Set on a resort where the international date line cuts through the middle, we meet the manager Carl (Bert LaBonté) who spruiks off timeshares by promoting the fact that guests can go back in time to yesterday and enjoy their holiday longer. Meanwhile Sandy (Marg Downey) has arrived at the island with her daughter Kristy (Brigid Gallacher) and allows Carl to tempt her with the thought of the timeshare, while Kristy books herself into every activity with the hope of getting the attention of Juan Fernando (Fayssal Bazzi), a member of the entertainment staff. However, once Sandy goes back into yesterday, things begin to fall apart.
A highlight is the hilarious musical numbers peppered throughout the show. From Gallacher’s dramatic lament about Tinder, to Carl and Sandy’s sweet duet about finding each other, to Carl’s soulful closing number Fill the Pool, the songs (with music composed by Jethro Woodward) give the show a wonderful energy. The dance numbers choreographed by Bec Reid are utterly hilarious, especially the dancing turtles number, and the nod to Dirty Dancing does not go unnoticed. As the sexually frustrated Kristy, Gallacher is a treat and she brings a delightful sweetness to the awkwardness of the character, while Downey is fascinating to watch – while she may seem to fade into the background sometimes, her constant watchful presence gives Sandy a quiet and regal dignity that is hard to look away from.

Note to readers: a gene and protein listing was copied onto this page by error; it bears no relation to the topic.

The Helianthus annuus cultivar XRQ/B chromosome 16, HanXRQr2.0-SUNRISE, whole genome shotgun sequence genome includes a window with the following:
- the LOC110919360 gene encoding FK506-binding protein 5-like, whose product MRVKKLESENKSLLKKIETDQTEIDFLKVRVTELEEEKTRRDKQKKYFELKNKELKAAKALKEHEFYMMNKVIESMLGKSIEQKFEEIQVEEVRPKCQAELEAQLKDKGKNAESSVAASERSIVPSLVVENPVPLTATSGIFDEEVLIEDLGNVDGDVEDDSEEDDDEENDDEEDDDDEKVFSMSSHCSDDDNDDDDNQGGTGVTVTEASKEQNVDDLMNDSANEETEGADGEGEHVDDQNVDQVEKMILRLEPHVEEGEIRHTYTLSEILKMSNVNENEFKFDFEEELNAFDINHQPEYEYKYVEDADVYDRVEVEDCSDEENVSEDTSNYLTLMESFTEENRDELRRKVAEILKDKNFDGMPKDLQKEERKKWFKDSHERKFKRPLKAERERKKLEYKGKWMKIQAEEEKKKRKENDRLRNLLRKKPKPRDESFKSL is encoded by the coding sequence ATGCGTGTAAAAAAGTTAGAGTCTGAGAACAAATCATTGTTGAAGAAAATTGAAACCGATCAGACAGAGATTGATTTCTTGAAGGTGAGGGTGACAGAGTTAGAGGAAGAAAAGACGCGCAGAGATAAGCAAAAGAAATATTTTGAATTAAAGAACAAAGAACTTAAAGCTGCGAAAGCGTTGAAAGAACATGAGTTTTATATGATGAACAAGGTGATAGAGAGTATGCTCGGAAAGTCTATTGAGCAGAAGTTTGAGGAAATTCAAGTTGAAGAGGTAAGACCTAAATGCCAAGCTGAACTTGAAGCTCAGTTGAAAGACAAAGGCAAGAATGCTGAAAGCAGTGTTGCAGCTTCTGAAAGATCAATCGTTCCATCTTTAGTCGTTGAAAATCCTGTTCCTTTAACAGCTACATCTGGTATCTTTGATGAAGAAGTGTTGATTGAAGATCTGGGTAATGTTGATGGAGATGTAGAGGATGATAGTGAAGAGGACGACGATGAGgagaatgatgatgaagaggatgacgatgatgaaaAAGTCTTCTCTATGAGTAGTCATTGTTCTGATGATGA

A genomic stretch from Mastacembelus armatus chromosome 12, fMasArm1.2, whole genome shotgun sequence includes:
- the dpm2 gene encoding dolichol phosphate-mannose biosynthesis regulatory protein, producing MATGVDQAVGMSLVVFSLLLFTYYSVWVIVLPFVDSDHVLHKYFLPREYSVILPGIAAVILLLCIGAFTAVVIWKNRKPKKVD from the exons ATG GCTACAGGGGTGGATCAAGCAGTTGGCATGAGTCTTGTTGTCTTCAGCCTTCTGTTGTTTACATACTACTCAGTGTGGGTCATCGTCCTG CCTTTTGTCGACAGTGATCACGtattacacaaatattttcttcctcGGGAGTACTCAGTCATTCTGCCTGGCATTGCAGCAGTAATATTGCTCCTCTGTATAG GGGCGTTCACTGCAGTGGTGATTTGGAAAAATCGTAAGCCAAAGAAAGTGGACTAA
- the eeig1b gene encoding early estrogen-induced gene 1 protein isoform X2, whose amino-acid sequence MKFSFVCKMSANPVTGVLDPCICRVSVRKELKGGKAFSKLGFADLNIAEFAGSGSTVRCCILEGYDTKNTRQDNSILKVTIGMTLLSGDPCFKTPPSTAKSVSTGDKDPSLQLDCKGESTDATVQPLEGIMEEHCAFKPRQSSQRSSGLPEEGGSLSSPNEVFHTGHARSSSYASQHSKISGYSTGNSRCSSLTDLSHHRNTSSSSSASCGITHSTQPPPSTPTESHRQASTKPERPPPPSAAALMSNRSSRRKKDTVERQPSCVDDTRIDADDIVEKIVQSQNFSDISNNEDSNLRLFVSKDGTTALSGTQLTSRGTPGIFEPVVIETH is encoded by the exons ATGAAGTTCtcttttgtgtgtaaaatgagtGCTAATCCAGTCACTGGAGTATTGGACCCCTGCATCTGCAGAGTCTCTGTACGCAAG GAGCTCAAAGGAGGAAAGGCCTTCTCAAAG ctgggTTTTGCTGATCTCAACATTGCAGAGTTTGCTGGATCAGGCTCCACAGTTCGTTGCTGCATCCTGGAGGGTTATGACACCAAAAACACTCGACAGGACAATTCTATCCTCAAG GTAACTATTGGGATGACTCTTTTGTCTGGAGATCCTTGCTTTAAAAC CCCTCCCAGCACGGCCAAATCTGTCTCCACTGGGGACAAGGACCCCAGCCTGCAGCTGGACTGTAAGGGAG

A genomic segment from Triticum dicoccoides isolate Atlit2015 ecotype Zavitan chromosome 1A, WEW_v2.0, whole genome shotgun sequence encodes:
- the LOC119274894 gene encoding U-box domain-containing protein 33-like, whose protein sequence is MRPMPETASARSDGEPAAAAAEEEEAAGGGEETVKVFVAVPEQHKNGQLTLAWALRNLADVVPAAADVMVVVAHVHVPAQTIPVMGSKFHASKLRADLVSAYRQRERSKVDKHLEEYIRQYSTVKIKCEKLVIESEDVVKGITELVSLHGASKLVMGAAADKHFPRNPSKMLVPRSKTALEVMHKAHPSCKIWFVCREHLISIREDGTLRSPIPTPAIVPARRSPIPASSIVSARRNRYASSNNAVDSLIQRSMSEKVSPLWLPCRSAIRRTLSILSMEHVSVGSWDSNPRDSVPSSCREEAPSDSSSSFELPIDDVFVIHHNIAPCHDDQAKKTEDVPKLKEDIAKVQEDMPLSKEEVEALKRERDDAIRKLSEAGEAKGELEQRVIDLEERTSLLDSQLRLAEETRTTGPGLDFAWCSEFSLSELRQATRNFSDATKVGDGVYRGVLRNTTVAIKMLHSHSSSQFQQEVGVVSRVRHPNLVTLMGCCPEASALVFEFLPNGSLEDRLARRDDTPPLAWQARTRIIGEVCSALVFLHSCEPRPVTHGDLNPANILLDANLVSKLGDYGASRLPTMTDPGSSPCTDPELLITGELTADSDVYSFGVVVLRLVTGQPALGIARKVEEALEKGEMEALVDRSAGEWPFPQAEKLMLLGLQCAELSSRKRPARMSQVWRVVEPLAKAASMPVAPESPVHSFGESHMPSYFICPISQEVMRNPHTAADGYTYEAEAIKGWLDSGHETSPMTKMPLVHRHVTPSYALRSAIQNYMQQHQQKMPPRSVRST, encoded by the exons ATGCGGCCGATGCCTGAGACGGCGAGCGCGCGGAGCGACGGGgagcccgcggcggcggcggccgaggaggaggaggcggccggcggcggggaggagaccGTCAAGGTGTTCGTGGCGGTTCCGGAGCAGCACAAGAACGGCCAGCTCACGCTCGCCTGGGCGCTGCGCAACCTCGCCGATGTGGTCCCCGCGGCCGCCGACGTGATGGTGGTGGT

The set, designed by Dale Ferguson, is visually spectacular and highlights the idea that these characters are all trapped and isolated in one way or another, while Paul Jackson’s lighting is sublime. Timeshare is a charming and poignant play that showcases the wonderful talent that is Lally Katz.